Solid birch table refinishing - very nervous, will this work?

gayledMarch 16, 2011

I've been looking for a solid birch table and chairs. I found exactly what I was looking for at a local store, except it was the wrong color. The table has one leave and six parson style chairs, 2 arm, 4 side, manufactured by Canadel. The owner of the store (which has a few locations and has been around for many years)has a shop where they used to build custom furniture, but no longer do, probably because of imports/demand etc. He quoted me a price to refinish the table/chairs to the color that I would like. He says they have a "spraying booth" and are well versed in refinishing since they used to build furniture for many years. He quoted me a price of $3,000 for the floor model refinished. If I were to order the set, it would be $4500.

He spent an hour with me explaining that this was not difficult for his shop to handle. So, I gave him a deposit and now I'm very nervous.

Questions - I explained that I wanted a very durable finish on the table top that I didn't have to baby. What kind of finish would be best? I'm embarrassed to say, I never even asked what he would use. He just reassured me over and over again, that I would be very happy and it would be "better" than the factory.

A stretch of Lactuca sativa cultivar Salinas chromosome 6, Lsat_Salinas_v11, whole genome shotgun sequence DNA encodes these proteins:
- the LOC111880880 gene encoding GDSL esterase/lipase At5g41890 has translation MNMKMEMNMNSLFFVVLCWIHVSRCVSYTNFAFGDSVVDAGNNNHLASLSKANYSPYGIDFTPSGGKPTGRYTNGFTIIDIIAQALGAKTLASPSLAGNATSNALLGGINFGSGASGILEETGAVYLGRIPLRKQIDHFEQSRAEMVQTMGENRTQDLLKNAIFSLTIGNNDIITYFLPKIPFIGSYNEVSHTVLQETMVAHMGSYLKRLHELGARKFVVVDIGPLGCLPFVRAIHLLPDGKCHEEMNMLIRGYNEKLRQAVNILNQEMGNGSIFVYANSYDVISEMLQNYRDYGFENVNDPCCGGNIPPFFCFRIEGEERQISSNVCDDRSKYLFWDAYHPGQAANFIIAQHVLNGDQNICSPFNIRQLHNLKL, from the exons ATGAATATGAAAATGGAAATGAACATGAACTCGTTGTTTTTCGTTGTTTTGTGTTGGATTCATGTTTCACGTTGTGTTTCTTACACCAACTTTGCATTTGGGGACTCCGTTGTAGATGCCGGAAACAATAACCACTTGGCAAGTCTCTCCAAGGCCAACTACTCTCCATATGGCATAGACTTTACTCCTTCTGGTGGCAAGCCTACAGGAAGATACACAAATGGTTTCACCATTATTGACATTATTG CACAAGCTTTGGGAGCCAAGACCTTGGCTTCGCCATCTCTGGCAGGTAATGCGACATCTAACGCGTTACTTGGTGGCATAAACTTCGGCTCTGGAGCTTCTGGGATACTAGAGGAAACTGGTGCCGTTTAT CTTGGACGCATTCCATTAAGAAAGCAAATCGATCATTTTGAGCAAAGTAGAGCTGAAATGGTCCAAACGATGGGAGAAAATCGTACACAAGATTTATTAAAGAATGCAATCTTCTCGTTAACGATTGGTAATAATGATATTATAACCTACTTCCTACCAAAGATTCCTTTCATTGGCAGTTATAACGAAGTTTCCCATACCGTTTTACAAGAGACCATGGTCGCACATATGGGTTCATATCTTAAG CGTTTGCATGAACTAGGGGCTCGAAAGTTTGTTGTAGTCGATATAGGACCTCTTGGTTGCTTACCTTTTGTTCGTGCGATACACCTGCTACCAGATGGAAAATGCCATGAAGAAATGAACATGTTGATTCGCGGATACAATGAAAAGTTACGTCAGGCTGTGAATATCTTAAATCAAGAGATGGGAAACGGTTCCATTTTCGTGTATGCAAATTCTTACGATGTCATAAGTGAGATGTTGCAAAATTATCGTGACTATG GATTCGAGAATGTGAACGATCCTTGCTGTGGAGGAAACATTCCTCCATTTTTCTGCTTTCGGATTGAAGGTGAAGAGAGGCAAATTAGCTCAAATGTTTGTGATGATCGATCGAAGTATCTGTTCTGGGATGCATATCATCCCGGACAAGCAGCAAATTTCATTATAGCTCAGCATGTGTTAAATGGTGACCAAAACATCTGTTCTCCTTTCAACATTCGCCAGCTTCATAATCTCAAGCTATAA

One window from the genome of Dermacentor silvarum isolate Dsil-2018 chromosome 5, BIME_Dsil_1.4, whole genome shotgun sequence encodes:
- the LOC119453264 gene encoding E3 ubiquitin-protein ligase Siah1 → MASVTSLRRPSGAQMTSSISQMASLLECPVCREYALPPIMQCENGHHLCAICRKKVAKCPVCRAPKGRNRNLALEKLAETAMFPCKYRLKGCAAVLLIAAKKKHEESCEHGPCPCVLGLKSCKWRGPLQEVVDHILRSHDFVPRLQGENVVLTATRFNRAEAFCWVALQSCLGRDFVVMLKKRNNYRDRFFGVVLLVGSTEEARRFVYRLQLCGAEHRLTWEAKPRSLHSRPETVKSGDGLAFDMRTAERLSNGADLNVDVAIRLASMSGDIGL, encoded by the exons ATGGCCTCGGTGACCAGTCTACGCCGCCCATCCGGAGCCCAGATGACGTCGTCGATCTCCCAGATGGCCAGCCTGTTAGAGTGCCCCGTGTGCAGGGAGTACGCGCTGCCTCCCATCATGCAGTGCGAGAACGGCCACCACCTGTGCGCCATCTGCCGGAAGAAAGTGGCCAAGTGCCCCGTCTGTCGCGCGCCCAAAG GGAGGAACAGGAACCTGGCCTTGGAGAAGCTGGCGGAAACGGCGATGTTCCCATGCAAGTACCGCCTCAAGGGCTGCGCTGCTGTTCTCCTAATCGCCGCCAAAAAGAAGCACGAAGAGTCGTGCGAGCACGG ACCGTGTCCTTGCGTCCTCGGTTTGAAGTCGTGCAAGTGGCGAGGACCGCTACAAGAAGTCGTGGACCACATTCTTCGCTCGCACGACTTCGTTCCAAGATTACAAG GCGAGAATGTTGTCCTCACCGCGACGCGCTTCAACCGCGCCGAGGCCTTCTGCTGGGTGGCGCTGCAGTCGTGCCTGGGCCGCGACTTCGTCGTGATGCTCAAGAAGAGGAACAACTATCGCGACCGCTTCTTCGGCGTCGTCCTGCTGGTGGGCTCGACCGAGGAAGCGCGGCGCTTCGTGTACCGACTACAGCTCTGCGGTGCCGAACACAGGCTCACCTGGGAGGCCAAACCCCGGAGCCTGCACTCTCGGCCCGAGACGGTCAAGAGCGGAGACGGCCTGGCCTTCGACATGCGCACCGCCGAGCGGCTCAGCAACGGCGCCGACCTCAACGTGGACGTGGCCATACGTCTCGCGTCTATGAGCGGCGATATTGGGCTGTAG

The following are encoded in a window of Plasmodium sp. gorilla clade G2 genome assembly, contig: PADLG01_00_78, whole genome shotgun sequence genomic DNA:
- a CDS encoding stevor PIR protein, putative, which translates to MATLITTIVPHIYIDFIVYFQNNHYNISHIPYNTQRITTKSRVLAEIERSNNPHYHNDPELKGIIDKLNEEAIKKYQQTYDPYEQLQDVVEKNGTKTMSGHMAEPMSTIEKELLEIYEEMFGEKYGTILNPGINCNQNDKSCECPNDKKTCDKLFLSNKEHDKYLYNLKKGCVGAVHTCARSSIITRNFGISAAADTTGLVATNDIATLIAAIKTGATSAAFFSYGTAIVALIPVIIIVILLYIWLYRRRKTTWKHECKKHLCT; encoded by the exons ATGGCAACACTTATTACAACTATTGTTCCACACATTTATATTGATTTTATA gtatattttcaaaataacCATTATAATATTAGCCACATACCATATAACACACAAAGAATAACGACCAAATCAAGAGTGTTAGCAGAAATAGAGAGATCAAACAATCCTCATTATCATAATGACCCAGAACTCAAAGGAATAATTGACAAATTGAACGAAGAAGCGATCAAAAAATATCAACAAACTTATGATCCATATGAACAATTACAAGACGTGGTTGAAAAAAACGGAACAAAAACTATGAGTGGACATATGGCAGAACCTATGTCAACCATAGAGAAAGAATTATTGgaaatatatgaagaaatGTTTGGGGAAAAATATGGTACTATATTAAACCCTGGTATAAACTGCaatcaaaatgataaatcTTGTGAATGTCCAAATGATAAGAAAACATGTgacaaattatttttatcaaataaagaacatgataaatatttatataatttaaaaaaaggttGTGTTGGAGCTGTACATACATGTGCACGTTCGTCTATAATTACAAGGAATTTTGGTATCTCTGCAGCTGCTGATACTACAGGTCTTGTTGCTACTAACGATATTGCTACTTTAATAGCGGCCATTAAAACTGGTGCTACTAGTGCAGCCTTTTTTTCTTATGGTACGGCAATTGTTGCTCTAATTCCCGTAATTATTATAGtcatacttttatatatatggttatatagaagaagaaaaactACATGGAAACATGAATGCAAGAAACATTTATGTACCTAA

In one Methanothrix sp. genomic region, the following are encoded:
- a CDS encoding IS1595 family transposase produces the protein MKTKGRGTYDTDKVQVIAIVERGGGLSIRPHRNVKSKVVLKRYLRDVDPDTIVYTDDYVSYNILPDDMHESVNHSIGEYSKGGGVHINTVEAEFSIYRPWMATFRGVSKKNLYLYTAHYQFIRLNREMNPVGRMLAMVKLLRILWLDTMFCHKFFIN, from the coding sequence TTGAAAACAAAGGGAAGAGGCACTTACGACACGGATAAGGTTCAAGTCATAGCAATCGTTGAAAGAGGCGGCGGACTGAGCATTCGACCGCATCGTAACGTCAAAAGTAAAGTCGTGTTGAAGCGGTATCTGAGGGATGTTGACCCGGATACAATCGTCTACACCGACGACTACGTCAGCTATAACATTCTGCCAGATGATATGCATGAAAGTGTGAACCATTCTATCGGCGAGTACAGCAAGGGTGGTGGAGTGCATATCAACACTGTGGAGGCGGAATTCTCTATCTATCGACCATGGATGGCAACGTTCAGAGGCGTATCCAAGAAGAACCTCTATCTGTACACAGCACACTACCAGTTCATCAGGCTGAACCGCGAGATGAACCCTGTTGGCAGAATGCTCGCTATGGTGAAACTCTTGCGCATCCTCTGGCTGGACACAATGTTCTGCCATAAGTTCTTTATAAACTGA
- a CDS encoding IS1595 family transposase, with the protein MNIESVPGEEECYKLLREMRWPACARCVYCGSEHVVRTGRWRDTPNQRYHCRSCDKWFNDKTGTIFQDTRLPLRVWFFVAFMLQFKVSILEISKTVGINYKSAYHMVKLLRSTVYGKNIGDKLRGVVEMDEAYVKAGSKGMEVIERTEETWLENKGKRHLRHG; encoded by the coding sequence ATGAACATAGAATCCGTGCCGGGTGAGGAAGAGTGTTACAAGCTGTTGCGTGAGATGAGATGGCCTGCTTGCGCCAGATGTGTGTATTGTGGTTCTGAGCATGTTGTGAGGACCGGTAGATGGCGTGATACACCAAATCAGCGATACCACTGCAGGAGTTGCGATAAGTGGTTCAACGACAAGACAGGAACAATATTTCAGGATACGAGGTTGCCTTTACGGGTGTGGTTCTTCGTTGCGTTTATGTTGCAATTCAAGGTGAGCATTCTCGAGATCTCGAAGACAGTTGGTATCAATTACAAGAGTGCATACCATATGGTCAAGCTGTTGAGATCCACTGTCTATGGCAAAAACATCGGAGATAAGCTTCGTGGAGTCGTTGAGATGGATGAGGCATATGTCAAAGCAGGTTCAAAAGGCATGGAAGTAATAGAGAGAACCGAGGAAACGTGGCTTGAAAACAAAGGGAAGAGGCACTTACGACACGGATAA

Will the factory finish be harder than what he can do?

Advice please. Should I kill this deal and order a new one? Obviously, I'd love to save money, but I don't want to forsake quality.

Thanks for your comments, suggestions, opinions.

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Should be OK, can you refuse it, if it is not to your liking?

    Bookmark   April 17, 2011 at 5:55PM
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Second sloyd's hope that you can refuse if you don't like it. Staining birch can be difficult, but being able to spray can make it easier. The fact the dealer has a spray booth suggests he might know what he's doing. For a dining room table you want a good waterproof finish--I would think almost certainly a varnish, probably a polyurethane varnish or phenolic resin varnish. Note that varnishes can take a while to harden. Like months sometimes. Watch the surface of the table in low-angled backlighting after removing a heavy object that's been sitting on it awhile. If you see a depression or little dents in the varnish, use a tablecloth for awhile (a few months), and remove everything from the table when you're not using it. Alternatively, don't obsess, as my wife is always telling me, and just use it. It's a dining room table, not a museum exhibit.

    Bookmark   April 17, 2011 at 6:43PM
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